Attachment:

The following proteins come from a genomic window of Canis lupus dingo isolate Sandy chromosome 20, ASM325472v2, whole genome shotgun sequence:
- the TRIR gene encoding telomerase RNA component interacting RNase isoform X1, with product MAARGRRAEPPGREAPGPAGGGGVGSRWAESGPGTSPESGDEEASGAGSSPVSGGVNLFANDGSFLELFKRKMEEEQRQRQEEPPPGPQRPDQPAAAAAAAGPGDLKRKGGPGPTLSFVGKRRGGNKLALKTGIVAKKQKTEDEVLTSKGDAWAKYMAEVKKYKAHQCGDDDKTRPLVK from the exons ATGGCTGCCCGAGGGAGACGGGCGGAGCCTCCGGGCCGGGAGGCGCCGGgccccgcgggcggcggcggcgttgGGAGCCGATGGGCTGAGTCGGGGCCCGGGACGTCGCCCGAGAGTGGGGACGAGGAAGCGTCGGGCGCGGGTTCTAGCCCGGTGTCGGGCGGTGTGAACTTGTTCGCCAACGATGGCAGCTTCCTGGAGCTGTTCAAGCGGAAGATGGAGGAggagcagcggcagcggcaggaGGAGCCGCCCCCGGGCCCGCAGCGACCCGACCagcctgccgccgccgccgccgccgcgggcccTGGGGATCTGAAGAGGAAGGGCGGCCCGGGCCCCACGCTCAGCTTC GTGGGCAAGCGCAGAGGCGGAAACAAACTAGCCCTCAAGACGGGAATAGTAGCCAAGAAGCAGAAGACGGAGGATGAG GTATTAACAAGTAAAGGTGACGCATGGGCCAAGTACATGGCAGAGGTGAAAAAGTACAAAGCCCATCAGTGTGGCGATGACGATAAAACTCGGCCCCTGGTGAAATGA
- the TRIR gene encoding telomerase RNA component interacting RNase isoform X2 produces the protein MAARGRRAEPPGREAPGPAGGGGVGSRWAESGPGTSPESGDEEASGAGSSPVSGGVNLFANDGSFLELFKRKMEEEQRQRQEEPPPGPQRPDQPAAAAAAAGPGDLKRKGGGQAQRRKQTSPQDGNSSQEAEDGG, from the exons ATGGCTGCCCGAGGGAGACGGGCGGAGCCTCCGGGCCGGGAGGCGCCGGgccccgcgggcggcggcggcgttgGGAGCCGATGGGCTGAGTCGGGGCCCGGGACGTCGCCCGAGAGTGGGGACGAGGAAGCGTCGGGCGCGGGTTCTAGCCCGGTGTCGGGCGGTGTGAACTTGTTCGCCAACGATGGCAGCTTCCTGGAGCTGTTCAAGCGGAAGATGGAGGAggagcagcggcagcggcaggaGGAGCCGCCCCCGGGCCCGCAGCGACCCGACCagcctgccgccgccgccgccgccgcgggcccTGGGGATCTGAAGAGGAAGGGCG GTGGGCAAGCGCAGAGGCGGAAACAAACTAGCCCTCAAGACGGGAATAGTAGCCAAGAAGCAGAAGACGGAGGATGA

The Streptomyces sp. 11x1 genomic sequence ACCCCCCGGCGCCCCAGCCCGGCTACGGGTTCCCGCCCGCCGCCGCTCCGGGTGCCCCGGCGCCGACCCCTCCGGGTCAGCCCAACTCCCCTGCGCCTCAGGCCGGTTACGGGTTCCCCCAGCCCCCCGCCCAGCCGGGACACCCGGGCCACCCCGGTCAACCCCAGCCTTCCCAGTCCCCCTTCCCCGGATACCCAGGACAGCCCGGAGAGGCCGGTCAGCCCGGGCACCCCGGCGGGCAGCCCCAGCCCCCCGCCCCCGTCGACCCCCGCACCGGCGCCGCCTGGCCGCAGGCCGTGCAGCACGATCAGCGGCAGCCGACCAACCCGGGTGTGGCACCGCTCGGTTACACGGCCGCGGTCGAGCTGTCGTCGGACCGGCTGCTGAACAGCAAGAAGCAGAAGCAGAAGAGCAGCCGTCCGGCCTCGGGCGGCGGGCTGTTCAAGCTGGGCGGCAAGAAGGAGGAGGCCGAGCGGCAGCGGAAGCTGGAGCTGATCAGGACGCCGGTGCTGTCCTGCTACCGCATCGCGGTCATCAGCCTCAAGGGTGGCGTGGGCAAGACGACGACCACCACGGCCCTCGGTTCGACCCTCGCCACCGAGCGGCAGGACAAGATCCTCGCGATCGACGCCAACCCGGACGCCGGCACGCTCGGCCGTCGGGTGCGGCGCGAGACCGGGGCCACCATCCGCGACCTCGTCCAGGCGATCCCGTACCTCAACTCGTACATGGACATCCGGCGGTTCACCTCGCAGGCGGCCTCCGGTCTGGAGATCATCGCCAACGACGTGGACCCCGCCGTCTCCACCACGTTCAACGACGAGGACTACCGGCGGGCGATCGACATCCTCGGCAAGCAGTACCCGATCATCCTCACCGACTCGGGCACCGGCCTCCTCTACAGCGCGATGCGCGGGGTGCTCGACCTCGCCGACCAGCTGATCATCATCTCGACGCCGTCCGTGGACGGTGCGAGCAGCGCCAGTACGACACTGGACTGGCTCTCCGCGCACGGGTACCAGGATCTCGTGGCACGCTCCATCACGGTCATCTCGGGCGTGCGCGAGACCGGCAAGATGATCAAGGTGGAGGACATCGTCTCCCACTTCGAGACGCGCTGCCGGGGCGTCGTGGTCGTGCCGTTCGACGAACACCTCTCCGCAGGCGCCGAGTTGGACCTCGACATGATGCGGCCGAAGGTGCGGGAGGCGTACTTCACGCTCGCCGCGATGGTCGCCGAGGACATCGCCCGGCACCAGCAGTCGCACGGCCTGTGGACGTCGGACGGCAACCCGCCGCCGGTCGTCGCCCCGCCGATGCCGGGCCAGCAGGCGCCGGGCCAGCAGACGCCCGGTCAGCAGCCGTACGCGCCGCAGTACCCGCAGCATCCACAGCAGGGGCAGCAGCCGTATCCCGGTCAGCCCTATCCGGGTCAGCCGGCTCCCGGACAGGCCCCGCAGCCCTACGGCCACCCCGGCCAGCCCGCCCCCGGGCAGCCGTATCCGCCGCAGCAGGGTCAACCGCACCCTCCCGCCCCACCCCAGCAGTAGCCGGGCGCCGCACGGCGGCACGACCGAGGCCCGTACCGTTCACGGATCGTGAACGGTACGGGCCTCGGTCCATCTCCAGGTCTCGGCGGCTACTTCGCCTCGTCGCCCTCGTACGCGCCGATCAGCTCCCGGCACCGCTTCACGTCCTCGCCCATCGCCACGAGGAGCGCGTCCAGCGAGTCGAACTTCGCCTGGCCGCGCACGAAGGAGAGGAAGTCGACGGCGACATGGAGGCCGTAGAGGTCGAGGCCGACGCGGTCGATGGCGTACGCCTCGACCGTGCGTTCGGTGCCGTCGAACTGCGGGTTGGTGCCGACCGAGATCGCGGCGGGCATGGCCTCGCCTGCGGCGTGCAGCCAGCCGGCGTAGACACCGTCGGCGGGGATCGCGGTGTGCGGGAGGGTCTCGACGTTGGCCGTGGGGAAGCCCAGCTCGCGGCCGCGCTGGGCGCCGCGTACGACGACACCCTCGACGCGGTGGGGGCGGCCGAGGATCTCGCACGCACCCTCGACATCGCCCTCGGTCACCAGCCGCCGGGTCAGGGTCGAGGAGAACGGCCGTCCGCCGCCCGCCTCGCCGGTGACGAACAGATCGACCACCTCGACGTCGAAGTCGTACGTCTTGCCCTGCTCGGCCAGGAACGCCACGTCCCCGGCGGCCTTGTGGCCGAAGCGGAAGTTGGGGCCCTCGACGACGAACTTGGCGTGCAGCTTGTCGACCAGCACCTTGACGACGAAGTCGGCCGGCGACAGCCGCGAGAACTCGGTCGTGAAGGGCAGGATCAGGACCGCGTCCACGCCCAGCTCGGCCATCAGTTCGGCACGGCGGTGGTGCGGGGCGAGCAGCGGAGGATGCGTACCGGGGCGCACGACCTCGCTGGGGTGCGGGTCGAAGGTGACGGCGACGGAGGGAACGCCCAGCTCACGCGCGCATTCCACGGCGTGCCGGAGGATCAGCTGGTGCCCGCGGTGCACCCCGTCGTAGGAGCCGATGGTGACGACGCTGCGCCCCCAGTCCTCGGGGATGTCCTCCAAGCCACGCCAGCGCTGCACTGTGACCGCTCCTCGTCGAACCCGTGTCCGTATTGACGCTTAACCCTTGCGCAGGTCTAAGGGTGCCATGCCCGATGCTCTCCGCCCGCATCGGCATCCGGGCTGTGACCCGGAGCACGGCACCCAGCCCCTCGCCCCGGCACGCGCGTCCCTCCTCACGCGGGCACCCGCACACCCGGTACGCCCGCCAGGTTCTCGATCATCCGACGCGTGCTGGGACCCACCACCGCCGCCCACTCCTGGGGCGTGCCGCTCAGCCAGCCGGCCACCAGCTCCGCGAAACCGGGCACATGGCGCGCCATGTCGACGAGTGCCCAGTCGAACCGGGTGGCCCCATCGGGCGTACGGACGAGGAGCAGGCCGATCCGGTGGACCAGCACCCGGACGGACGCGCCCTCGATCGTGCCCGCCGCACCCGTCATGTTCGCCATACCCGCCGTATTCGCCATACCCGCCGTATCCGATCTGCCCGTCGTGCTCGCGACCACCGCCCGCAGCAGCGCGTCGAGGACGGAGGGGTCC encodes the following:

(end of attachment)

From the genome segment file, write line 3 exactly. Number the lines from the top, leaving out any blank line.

- the TRIR gene encoding telomerase RNA component interacting RNase isoform X2 produces the protein MAARGRRAEPPGREAPGPAGGGGVGSRWAESGPGTSPESGDEEASGAGSSPVSGGVNLFANDGSFLELFKRKMEEEQRQRQEEPPPGPQRPDQPAAAAAAAGPGDLKRKGGGQAQRRKQTSPQDGNSSQEAEDGG, from the exons ATGGCTGCCCGAGGGAGACGGGCGGAGCCTCCGGGCCGGGAGGCGCCGGgccccgcgggcggcggcggcgttgGGAGCCGATGGGCTGAGTCGGGGCCCGGGACGTCGCCCGAGAGTGGGGACGAGGAAGCGTCGGGCGCGGGTTCTAGCCCGGTGTCGGGCGGTGTGAACTTGTTCGCCAACGATGGCAGCTTCCTGGAGCTGTTCAAGCGGAAGATGGAGGAggagcagcggcagcggcaggaGGAGCCGCCCCCGGGCCCGCAGCGACCCGACCagcctgccgccgccgccgccgccgcgggcccTGGGGATCTGAAGAGGAAGGGCG GTGGGCAAGCGCAGAGGCGGAAACAAACTAGCCCTCAAGACGGGAATAGTAGCCAAGAAGCAGAAGACGGAGGATGA